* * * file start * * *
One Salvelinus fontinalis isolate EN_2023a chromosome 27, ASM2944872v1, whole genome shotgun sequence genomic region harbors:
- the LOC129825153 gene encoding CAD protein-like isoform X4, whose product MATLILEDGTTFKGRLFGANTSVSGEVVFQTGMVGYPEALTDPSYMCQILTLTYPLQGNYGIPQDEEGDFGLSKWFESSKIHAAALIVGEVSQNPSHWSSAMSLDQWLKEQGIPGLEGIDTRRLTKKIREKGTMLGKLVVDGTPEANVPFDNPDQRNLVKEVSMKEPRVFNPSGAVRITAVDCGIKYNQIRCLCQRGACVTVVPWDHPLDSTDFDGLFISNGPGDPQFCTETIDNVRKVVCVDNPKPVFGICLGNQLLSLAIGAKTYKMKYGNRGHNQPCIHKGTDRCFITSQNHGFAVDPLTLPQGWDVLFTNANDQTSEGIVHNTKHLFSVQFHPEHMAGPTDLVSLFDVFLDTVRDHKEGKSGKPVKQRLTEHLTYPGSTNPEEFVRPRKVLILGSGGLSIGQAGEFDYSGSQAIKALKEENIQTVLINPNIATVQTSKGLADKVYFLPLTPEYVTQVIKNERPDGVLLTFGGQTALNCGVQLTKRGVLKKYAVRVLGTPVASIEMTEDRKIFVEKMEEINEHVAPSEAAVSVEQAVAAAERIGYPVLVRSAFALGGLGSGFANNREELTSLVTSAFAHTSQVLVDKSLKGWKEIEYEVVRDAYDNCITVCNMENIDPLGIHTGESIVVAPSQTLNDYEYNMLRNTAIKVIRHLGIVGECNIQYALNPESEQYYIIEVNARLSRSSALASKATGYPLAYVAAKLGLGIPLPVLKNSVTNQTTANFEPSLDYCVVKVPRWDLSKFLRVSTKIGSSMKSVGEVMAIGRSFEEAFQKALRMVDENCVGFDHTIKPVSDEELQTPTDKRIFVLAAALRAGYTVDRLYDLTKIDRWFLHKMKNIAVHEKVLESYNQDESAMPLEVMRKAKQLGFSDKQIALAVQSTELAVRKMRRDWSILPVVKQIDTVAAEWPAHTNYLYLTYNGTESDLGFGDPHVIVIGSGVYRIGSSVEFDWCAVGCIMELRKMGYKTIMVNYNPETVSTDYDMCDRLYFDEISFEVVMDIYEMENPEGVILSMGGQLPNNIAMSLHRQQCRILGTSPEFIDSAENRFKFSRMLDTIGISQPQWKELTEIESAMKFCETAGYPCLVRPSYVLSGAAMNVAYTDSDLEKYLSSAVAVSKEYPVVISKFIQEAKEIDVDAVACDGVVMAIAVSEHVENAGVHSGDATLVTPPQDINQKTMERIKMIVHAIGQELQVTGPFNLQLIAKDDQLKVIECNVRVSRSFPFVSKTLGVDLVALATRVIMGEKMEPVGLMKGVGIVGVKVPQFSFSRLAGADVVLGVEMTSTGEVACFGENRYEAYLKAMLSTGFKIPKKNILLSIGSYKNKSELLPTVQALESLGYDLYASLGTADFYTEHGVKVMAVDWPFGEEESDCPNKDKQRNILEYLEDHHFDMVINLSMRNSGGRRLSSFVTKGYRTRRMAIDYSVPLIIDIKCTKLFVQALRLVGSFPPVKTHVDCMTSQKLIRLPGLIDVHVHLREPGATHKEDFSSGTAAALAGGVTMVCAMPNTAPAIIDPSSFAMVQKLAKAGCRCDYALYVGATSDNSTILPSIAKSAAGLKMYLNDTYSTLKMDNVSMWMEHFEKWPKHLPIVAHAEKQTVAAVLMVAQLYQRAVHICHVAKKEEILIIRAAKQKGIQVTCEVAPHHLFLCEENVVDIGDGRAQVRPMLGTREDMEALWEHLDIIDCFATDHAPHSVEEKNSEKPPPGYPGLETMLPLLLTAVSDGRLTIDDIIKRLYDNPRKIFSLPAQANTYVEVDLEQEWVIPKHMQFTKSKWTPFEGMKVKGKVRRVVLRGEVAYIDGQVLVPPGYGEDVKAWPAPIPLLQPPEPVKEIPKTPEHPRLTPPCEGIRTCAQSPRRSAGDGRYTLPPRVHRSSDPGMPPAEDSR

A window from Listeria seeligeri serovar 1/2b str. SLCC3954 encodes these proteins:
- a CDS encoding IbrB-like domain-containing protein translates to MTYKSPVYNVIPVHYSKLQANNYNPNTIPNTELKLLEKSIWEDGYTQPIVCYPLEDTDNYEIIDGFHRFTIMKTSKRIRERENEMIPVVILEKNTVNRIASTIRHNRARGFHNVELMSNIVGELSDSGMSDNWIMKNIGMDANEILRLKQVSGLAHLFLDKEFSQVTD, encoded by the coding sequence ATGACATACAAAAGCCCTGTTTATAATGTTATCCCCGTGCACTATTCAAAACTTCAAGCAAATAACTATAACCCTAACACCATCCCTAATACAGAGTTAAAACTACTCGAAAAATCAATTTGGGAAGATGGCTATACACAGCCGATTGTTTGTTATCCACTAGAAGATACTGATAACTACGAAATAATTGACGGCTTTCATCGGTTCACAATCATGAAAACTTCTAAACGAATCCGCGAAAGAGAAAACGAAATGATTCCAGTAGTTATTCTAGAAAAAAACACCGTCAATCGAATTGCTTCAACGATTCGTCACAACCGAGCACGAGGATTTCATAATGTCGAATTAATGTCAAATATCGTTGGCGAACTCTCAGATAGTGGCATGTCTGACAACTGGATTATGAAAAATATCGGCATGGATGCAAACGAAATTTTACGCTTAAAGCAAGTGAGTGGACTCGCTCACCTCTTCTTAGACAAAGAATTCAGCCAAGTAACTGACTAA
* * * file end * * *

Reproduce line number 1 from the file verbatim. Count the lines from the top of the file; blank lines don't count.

One Salvelinus fontinalis isolate EN_2023a chromosome 27, ASM2944872v1, whole genome shotgun sequence genomic region harbors: